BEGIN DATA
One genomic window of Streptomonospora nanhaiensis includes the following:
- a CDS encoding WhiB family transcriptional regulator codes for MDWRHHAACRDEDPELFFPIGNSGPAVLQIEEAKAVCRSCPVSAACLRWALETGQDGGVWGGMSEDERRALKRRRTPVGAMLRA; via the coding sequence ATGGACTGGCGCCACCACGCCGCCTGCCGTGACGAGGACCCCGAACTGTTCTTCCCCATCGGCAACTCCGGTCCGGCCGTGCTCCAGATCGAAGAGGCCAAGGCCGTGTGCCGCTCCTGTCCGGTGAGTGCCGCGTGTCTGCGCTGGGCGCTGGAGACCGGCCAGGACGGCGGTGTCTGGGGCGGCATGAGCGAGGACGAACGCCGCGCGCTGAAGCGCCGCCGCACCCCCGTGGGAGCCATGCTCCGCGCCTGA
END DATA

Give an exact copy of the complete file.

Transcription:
One genomic window of Streptomonospora nanhaiensis includes the following:
- a CDS encoding WhiB family transcriptional regulator codes for MDWRHHAACRDEDPELFFPIGNSGPAVLQIEEAKAVCRSCPVSAACLRWALETGQDGGVWGGMSEDERRALKRRRTPVGAMLRA; via the coding sequence ATGGACTGGCGCCACCACGCCGCCTGCCGTGACGAGGACCCCGAACTGTTCTTCCCCATCGGCAACTCCGGTCCGGCCGTGCTCCAGATCGAAGAGGCCAAGGCCGTGTGCCGCTCCTGTCCGGTGAGTGCCGCGTGTCTGCGCTGGGCGCTGGAGACCGGCCAGGACGGCGGTGTCTGGGGCGGCATGAGCGAGGACGAACGCCGCGCGCTGAAGCGCCGCCGCACCCCCGTGGGAGCCATGCTCCGCGCCTGA